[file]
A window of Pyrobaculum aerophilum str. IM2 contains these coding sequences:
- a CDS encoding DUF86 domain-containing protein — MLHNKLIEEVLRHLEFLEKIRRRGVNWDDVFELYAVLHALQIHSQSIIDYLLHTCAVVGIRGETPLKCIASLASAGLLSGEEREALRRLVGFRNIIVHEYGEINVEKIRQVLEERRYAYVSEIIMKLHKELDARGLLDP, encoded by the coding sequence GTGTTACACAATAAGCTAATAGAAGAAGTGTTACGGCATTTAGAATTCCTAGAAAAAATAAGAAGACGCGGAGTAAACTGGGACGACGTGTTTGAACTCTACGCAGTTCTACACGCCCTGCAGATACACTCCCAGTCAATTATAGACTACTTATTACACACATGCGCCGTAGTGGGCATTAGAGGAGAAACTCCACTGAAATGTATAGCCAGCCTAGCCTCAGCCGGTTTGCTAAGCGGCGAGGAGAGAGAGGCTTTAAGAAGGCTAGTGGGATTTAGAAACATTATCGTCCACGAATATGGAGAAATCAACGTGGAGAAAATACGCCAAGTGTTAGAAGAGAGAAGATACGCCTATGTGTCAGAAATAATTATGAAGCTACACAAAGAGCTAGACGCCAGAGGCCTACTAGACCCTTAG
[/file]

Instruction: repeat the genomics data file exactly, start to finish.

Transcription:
A window of Pyrobaculum aerophilum str. IM2 contains these coding sequences:
- a CDS encoding DUF86 domain-containing protein — MLHNKLIEEVLRHLEFLEKIRRRGVNWDDVFELYAVLHALQIHSQSIIDYLLHTCAVVGIRGETPLKCIASLASAGLLSGEEREALRRLVGFRNIIVHEYGEINVEKIRQVLEERRYAYVSEIIMKLHKELDARGLLDP, encoded by the coding sequence GTGTTACACAATAAGCTAATAGAAGAAGTGTTACGGCATTTAGAATTCCTAGAAAAAATAAGAAGACGCGGAGTAAACTGGGACGACGTGTTTGAACTCTACGCAGTTCTACACGCCCTGCAGATACACTCCCAGTCAATTATAGACTACTTATTACACACATGCGCCGTAGTGGGCATTAGAGGAGAAACTCCACTGAAATGTATAGCCAGCCTAGCCTCAGCCGGTTTGCTAAGCGGCGAGGAGAGAGAGGCTTTAAGAAGGCTAGTGGGATTTAGAAACATTATCGTCCACGAATATGGAGAAATCAACGTGGAGAAAATACGCCAAGTGTTAGAAGAGAGAAGATACGCCTATGTGTCAGAAATAATTATGAAGCTACACAAAGAGCTAGACGCCAGAGGCCTACTAGACCCTTAG